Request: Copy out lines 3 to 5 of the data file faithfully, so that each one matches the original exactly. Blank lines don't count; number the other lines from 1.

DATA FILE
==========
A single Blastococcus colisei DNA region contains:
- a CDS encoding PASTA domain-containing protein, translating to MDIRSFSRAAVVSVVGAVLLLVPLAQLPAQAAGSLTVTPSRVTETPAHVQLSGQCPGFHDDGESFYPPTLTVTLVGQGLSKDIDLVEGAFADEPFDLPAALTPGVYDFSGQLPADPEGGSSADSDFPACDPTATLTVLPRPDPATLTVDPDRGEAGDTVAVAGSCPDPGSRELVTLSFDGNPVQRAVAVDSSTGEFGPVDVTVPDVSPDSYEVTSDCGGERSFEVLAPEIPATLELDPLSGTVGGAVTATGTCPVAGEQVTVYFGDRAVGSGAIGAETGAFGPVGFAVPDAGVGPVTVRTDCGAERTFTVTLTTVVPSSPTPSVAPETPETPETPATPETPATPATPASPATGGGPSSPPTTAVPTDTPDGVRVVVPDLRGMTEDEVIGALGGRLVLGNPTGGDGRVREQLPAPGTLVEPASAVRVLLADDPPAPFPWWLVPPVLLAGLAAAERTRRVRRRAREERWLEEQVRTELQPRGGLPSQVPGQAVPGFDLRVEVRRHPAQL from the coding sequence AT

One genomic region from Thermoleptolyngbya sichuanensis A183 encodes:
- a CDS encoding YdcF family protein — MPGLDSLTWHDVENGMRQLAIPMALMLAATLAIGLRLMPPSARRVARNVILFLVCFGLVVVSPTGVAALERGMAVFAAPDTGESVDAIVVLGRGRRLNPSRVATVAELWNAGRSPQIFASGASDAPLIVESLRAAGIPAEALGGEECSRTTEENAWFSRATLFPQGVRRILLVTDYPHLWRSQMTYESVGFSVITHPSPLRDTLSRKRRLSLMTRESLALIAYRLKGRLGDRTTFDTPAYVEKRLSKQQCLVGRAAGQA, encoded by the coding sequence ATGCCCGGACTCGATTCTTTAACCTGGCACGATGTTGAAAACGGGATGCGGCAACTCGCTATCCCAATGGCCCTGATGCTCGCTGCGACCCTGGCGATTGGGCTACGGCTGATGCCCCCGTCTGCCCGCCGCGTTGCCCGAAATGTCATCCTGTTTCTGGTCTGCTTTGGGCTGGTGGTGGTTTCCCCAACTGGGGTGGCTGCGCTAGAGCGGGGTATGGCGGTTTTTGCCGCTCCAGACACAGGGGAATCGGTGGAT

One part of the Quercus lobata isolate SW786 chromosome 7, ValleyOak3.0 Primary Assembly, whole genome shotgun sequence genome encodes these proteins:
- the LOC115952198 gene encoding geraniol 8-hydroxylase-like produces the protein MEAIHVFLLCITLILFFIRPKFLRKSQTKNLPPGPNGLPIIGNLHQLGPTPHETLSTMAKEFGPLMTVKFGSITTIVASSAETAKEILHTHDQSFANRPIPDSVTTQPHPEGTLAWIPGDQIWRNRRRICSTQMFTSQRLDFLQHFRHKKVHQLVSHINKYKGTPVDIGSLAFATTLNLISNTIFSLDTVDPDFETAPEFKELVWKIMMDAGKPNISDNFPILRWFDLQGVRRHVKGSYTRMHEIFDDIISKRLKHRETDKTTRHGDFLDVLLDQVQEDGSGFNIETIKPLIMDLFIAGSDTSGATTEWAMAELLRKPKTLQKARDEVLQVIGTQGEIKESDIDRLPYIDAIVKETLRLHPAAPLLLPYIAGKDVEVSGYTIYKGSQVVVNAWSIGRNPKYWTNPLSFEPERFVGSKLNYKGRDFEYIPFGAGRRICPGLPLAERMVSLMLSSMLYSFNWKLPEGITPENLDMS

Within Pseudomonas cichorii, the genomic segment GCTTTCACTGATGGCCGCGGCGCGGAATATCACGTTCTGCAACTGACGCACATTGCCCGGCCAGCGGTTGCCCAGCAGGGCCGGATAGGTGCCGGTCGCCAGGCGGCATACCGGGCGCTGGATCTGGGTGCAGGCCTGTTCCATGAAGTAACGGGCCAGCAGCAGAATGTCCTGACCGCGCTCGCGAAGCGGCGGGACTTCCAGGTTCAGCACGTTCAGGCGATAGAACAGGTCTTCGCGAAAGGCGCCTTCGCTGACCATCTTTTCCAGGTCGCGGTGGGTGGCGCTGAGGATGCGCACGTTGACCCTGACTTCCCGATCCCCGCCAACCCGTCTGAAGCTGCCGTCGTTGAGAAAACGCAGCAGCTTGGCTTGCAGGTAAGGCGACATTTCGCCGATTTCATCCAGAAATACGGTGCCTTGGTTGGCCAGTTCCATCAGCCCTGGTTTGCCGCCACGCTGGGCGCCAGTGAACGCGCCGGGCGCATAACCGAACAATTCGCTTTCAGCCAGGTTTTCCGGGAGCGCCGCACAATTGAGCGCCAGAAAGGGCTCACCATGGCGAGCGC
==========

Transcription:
One genomic region from Thermoleptolyngbya sichuanensis A183 encodes:
- a CDS encoding YdcF family protein — MPGLDSLTWHDVENGMRQLAIPMALMLAATLAIGLRLMPPSARRVARNVILFLVCFGLVVVSPTGVAALERGMAVFAAPDTGESVDAIVVLGRGRRLNPSRVATVAELWNAGRSPQIFASGASDAPLIVESLRAAGIPAEALGGEECSRTTEENAWFSRATLFPQGVRRILLVTDYPHLWRSQMTYESVGFSVITHPSPLRDTLSRKRRLSLMTRESLALIAYRLKGRLGDRTTFDTPAYVEKRLSKQQCLVGRAAGQA, encoded by the coding sequence ATGCCCGGACTCGATTCTTTAACCTGGCACGATGTTGAAAACGGGATGCGGCAACTCGCTATCCCAATGGCCCTGATGCTCGCTGCGACCCTGGCGATTGGGCTACGGCTGATGCCCCCGTCTGCCCGCCGCGTTGCCCGAAATGTCATCCTGTTTCTGGTCTGCTTTGGGCTGGTGGTGGTTTCCCCAACTGGGGTGGCTGCGCTAGAGCGGGGTATGGCGGTTTTTGCCGCTCCAGACACAGGGGAATCGGTGGAT

One part of the Quercus lobata isolate SW786 chromosome 7, ValleyOak3.0 Primary Assembly, whole genome shotgun sequence genome encodes these proteins: